"John McCone came to the CIA as an outsider. An industrialist and an engineer by training, he replaced veteran spymaster Allen Dulles as director of central intelligence in November 1961, after John F. Kennedy had forced out Dulles following the CIA’s bungled operation to oust Fidel Castro by invading Cuba’s Bay of Pigs. McCone had one overriding mission: restore order at the besieged CIA. Kennedy hoped his management skills might prevent a future debacle, even if the Californian—mostly a stranger to the clubby, blue-blooded world of the men like Dulles who had always run the spy agency—faced a steep learning curve.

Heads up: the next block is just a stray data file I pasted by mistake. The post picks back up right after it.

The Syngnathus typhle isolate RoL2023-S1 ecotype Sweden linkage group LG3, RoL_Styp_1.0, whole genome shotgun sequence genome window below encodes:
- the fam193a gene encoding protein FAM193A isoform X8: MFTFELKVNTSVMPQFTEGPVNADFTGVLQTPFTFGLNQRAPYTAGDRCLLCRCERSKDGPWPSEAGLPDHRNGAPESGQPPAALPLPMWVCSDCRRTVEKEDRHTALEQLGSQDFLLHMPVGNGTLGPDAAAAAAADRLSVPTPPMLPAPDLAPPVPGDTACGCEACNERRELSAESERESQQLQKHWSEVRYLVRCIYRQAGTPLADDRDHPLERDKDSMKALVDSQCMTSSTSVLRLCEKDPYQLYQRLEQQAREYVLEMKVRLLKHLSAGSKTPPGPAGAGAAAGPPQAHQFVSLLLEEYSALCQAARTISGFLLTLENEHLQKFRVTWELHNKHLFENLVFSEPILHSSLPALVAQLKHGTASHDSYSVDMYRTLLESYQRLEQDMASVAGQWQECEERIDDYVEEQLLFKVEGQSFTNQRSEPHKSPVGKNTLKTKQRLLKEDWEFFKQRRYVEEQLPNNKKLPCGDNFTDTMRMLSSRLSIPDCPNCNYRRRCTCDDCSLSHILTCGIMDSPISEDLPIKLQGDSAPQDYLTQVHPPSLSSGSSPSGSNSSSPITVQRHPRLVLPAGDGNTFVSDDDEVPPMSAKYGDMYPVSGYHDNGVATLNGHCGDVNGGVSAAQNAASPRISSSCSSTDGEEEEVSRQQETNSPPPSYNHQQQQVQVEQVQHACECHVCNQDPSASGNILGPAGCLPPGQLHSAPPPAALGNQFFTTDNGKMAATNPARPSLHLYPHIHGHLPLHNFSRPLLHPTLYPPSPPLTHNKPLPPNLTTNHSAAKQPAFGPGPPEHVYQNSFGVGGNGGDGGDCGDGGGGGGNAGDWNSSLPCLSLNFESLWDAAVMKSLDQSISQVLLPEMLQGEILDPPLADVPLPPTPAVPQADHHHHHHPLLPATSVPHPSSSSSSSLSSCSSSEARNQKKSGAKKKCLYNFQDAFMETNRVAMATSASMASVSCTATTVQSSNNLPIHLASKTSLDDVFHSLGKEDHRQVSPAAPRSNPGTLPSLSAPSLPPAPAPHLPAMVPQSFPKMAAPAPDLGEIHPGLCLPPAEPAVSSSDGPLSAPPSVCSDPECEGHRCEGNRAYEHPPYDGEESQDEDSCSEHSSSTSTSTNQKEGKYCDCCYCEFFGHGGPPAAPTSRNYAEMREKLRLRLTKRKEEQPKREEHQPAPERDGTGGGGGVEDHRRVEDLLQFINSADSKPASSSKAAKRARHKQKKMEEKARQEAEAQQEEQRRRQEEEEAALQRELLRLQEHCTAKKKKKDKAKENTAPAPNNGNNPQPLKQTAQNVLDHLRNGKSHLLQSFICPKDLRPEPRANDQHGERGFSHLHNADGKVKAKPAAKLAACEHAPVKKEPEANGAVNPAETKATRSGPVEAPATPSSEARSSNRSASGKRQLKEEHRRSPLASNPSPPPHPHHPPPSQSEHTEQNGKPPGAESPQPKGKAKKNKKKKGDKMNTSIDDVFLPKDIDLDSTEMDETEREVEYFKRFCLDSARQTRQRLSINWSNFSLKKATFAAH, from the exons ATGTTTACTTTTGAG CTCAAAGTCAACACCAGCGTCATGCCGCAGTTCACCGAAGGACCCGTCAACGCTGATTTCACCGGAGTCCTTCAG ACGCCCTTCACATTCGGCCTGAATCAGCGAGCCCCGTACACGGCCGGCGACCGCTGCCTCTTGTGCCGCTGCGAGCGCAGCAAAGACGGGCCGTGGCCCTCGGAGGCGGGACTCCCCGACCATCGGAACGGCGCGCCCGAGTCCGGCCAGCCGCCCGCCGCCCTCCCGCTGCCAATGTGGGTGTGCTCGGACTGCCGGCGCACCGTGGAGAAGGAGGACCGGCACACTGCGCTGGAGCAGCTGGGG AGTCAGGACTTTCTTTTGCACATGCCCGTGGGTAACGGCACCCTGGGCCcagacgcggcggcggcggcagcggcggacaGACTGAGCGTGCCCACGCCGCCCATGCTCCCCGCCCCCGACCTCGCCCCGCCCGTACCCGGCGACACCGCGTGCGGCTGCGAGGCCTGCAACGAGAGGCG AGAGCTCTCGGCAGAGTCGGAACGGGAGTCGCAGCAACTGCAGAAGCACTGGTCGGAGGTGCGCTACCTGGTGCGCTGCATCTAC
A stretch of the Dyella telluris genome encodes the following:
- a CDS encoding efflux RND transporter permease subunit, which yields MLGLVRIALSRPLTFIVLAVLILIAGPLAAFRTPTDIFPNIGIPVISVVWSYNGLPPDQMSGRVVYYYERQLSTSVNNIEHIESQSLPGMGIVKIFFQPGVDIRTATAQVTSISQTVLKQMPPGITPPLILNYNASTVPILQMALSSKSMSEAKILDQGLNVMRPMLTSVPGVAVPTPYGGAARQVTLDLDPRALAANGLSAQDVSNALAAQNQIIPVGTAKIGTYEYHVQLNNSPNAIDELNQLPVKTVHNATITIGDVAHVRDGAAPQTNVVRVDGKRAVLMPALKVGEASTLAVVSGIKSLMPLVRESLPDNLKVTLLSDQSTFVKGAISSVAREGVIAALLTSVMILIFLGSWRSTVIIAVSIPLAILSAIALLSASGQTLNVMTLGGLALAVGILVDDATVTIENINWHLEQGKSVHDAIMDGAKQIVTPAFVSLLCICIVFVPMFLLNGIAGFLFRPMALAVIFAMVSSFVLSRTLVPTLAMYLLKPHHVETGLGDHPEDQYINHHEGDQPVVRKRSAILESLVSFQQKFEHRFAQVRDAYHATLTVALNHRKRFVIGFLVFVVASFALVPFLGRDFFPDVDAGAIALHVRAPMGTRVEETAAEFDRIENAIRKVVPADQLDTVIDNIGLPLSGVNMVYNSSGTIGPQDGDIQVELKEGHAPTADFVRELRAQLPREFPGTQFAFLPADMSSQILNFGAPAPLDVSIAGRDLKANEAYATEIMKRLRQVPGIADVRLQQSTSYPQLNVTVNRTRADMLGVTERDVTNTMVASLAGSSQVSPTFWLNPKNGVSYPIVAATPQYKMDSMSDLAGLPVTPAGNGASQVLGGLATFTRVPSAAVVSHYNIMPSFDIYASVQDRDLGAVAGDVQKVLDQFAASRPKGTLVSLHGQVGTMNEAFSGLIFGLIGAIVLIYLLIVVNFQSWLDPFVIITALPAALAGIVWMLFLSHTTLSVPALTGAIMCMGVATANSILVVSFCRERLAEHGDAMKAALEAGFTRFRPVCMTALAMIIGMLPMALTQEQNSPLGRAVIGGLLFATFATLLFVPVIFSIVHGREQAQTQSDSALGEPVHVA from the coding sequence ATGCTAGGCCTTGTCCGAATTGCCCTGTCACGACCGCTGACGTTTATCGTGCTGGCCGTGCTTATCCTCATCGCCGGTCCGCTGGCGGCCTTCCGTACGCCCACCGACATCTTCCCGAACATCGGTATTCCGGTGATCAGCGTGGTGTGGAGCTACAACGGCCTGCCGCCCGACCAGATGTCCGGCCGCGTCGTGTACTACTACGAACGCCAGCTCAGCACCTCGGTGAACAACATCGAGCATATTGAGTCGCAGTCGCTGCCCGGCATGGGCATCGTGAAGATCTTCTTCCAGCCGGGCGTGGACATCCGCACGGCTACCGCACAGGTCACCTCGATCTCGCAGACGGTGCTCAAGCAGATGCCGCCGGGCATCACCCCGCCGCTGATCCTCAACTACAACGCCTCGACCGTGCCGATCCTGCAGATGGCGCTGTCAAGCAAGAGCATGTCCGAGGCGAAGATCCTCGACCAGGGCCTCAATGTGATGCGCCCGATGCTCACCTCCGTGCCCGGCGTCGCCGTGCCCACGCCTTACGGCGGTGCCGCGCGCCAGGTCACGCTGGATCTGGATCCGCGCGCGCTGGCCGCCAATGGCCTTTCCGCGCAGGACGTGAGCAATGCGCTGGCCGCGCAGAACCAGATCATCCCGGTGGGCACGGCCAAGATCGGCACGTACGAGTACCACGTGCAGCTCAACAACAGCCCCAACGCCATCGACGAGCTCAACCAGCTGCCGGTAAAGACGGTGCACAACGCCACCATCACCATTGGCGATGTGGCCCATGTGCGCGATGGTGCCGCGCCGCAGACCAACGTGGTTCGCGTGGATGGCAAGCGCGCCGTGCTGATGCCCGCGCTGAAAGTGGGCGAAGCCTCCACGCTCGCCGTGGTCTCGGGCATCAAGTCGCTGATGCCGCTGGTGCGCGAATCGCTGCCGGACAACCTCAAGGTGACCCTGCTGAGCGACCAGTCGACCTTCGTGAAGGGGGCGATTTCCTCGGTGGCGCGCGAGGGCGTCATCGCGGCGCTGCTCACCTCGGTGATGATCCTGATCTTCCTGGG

"After JFK’s assassination in Dallas in November 1963, President Lyndon Johnson kept McCone in place at the CIA, and the CIA director became an important witness before the Warren Commission, the panel Johnson created to investigate Kennedy’s murder. McCone pledged full cooperation with the commission, which was led by Chief Justice Earl Warren, and testified that the CIA had no evidence to suggest that Lee Harvey Oswald, the assassin, was part of any conspiracy, foreign or domestic. In its final report, the commission came to agree with McCone’s depiction of Oswald, a former Marine and self-proclaimed Marxist, as a delusional lone wolf.